Project EARTH-17-HB1: Absorption of light by Arctic marine phytoplankton: its ecological and biogeochemical significance

Supervisors: Dr. Heather Bouman – Department of Earth Sciences, University of Oxford; Dr. David McKee – Department of Physics, University of Strathclyde

The structure of marine phytoplankton communities is linked intimately to the absorptive properties of the phytoplankton cells, which in turn vary with the size, type and physiological status (Sathyendranath et al. 1987, Bricaud et al. 1995, Bouman et al. 2003). Evidence is emerging that, over the annual cycle, Arctic phytoplankton assemblages undergo marked shifts in size and taxonomic structure. Blooms of diatoms and haptophytes (Phaeocystis and Emiliana huxleyii) are regularly observed in remote sensing imagery in Arctic and Subarctic Seas (e.g. Stuart et al. 2000, Smyth et al. 2004). In addition to bloom-forming species, microscopic, molecular, and pigment analyses reveal that phototrophic picoeukaryotes are omnipresent members of Arctic communities (Vidussi et al. 2004, Not et al. 2005, Lovejoy et al. 2007) and can dominate the algal assemblage prior to the spring bloom.  These green microalgae are believed to form the baseline community of polar ecosystems (Lovejoy et al. 2007).  One chlorophyte genus that appears to be particularly important is Micromonas (Prasinophyceae) which has been found to be highly adapted to low-temperature, low-light environments (Throndsen & Kristiansen 1991), dominates the subsurface chlorophyll maximum (Hollibaugh et al. 2007, Monier et al. 2015) and is able to persist throughout the polar night (Lovejoy et al. 2007). This dominance of Micromonas may be depend, in part, on the successful spectral coupling with the underwater light field (Sathyendranath and Platt 2007, Hickman et al. 2010).

Exploiting variation in the spectral signature of absorption by marine phytoplankton may also allow the large-scale monitoring of biogeochemically-significant phytoplankton groups (so-call Phytoplankton Functional Types or PFTs) from space.  Facilitating the use of earth observation to determine the large-scale distribution of PFTs will provide a cost-effective way of monitoring shifts in phytoplankton biogeography in regions that are remote, or, as in the case of the Arctic, inaccessible for most of the year. However, development of algorithms to derive phytoplankton community structure from satellite data requires ship-based observations of the physiological and optical characteristics of the microflora.  In the Arctic such data are currently lacking.

This studentship project will:

  1. Use in-situ data collected by the DPhil candidate and project collaborators during a series of oceanographic expeditions to the Barents Sea (HPLC pigment, cell counts by optical microscopy, and phytoplankton light absorption) to examine the relative importance of cell size, pigment complement and photoacclimation in determining the shape and magnitude of the specific-absorption coefficient of phytoplankton from optical theory.
  1. Using pigment data, cell counts, and phytoplankton absorption, and remote sensing reflectance data collected on the ship, test and refine satellite algorithms used to detect the presence of the major Arctic taxonomic groups: diatoms, Phaeocystis, coccolithophores, and small flagellates (including Micromonas).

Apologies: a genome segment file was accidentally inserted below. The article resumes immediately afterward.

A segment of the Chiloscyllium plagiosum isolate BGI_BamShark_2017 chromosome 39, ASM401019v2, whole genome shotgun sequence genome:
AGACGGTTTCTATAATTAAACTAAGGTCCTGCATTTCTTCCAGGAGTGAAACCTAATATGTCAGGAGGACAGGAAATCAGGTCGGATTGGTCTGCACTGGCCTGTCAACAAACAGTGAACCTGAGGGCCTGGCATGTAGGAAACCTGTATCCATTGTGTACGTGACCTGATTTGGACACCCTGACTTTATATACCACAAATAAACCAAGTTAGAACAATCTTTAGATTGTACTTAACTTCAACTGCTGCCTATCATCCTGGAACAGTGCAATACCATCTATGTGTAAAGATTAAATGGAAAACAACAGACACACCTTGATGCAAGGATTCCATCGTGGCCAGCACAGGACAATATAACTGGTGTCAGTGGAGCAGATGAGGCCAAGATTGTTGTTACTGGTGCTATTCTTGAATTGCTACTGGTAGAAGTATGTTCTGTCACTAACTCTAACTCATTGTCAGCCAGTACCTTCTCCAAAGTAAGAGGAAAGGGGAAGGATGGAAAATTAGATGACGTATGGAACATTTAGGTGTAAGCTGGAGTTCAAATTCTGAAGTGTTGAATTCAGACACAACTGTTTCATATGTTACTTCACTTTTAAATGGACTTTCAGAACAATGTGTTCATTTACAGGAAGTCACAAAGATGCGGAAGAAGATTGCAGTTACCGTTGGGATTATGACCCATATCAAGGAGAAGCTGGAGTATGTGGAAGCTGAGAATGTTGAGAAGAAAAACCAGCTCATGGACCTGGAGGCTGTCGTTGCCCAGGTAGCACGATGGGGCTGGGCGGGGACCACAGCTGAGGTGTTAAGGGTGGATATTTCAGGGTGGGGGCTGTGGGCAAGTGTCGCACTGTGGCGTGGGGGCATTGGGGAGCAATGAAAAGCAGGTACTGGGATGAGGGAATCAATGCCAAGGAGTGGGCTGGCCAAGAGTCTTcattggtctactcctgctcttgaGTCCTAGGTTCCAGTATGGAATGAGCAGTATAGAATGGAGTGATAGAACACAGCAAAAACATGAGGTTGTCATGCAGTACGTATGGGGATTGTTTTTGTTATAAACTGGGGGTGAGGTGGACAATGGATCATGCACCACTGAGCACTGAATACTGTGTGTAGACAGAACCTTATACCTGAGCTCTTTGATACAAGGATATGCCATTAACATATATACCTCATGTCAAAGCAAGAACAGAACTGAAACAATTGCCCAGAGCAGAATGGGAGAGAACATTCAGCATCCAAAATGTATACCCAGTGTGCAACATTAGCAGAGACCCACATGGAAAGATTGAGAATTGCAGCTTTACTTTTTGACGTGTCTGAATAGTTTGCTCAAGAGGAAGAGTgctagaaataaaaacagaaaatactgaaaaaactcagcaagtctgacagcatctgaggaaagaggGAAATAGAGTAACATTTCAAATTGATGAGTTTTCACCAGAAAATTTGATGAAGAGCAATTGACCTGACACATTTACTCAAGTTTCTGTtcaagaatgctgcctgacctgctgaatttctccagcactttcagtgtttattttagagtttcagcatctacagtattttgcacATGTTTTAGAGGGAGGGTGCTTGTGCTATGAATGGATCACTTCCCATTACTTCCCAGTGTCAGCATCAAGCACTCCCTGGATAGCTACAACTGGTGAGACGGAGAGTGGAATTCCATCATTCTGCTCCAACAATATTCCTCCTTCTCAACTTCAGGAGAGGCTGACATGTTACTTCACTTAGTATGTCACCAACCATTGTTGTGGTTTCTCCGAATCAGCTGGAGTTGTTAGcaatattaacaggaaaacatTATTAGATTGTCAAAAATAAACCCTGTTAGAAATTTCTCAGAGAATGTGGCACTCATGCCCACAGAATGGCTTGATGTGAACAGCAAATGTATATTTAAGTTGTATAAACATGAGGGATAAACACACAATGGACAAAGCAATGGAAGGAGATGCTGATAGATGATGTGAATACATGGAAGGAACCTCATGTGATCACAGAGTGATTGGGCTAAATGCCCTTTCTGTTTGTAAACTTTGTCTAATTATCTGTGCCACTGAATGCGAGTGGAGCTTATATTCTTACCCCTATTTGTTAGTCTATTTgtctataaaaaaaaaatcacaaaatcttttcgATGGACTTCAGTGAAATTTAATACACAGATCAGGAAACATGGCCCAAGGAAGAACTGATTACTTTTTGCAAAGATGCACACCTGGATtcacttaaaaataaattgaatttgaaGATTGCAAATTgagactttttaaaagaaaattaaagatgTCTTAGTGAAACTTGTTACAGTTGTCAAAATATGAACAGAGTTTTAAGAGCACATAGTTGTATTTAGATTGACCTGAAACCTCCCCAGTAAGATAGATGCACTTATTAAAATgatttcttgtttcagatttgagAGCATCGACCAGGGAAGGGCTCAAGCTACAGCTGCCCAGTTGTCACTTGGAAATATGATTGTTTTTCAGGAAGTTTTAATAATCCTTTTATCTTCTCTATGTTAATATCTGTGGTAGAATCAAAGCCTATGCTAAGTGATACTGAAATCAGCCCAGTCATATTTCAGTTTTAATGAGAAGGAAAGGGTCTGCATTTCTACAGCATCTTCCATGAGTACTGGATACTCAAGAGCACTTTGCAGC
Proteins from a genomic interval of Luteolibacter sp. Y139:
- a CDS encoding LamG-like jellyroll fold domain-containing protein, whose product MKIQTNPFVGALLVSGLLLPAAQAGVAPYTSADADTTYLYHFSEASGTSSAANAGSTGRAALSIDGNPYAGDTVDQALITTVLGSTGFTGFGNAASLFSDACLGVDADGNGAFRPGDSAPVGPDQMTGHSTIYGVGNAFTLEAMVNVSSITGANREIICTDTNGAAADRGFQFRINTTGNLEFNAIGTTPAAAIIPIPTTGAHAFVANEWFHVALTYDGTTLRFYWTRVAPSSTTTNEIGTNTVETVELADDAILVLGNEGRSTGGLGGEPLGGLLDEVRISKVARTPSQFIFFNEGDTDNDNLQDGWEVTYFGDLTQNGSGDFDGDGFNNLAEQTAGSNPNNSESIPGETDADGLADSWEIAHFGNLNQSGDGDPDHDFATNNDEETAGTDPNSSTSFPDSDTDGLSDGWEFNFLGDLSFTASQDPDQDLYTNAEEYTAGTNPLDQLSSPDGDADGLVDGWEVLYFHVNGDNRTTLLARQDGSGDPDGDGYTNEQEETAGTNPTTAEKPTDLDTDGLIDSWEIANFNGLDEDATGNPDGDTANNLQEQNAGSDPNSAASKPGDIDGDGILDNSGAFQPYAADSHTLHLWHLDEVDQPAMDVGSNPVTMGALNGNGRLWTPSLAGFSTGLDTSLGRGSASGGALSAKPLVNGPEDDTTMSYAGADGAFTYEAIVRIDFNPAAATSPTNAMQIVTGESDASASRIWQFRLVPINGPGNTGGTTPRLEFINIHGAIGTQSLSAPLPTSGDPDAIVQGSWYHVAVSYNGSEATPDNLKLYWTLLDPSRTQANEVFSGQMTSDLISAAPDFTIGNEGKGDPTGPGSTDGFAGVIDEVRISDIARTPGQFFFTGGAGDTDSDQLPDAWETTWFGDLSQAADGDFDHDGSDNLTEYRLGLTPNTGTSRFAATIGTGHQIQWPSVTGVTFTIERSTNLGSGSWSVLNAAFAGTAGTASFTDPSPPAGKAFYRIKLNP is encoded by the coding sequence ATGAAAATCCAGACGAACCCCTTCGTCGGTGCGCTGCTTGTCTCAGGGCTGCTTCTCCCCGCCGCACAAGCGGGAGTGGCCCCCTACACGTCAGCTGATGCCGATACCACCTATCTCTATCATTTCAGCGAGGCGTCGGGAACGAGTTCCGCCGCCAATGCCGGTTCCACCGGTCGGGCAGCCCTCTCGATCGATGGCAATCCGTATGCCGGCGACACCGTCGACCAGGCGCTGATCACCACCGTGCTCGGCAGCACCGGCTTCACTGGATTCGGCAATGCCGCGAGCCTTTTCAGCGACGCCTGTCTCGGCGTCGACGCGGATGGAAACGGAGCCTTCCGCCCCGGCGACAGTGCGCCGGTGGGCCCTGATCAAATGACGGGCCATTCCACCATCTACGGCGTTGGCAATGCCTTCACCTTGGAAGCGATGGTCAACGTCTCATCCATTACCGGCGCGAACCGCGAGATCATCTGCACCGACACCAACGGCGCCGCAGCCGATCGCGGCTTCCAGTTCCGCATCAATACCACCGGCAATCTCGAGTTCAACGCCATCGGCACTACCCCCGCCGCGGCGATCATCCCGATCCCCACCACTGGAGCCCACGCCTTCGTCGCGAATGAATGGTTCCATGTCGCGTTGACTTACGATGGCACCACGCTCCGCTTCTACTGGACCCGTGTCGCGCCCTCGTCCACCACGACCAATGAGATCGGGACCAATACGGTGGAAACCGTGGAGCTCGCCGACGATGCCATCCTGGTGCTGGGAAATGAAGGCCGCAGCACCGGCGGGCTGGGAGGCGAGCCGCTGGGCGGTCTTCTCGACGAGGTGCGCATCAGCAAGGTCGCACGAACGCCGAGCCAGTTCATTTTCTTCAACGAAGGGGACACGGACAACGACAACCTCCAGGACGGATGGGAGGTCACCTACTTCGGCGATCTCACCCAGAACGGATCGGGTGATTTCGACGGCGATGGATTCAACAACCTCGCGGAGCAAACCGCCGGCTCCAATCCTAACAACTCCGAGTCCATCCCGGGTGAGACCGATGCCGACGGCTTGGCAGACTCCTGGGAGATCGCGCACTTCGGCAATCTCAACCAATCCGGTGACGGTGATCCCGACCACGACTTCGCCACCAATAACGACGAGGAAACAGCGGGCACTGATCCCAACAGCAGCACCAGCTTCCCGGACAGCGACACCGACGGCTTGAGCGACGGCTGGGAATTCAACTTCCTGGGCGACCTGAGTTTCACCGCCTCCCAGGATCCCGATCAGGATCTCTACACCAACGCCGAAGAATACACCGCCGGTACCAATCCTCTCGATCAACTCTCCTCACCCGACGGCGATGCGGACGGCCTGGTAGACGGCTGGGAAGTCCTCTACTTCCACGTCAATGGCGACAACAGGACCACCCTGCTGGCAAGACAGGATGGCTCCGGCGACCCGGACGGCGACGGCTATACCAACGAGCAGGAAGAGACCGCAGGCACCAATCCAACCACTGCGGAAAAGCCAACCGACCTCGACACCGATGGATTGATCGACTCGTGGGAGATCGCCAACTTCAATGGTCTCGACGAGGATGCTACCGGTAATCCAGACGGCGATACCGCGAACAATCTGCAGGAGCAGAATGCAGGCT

The student will be jointly supervised by Dr. Heather Bouman (Oxford) and Dr. David McKee (Strathclyde).

Dr. Bouman has extensive expertise in phytoplankton ecology and marine bio-optics.  She is experienced in the collection, processing and interpretation of optical data for coastal and open ocean environments. Dr Bouman has used a variety of methods to assess the community structure of marine phytoplankton (flow cytometry, HPLC, microscopy, molecular probes). While at Oxford, the student will also have access to other Oxford researchers involved in Arctic research (Drs. Don Porcelli and Prof. Gideon Henderson – Geochemistry, Dr. Helen Johnson – Physical Oceanography).

Dr McKee provides expertise in marine optics and radiative transfer modelling. He has extensive experience in the collection of in situ inherent optical properties and hyperspectral radiometry. He has worked on the development of radiative transfer approaches to the interpretation of ocean colour imagery. The student will have access to a new DTC on Space Applications and will engage with the MASTS research pooling initiative.


The successful applicant, whose first degree might be in marine, environmental or earth sciences, will have a strong interest in multidisciplinary research, good quantitative and computing skills, and an aptitude for field-based experimental work.  The student will work closely with the national and international experts in the fields of Arctic oceanography, marine ecology and biogeochemistry.

Further Reading:

Bricaud A. et al. (1995) Journal of Geophysical Research 100:13,321-313,332

Bouman H. et al. (2003) Marine Ecology Progress Series, 258: 19-30

Hickman, A.E. et al. (2010) Marine Ecology Progress Series, 406: 1-17

Hollibaugh, J.T. et al. (2007) Oceanography 20:140-145

Lovejoy C. et al. (2007) Journal of Phycology 43:78-89

Monier A. et al. (2014) The ISME Journal 9: 990-1002

Not F. et al. (2005) Limnology and Oceanography 50:1677-1686

Sathyendranath S. et al. (1987) Limnology and Oceanography 32:403-415

Sathyendranath S & Platt T (2007) Oceanologia 49:5-39

Throndsen J & Kristiansen S (1991) Polar Research  10: 201-207

Vidussi F. et al. (2004) Canadian Journal of Fisheries and Aquatic Sciences 61:2038-2052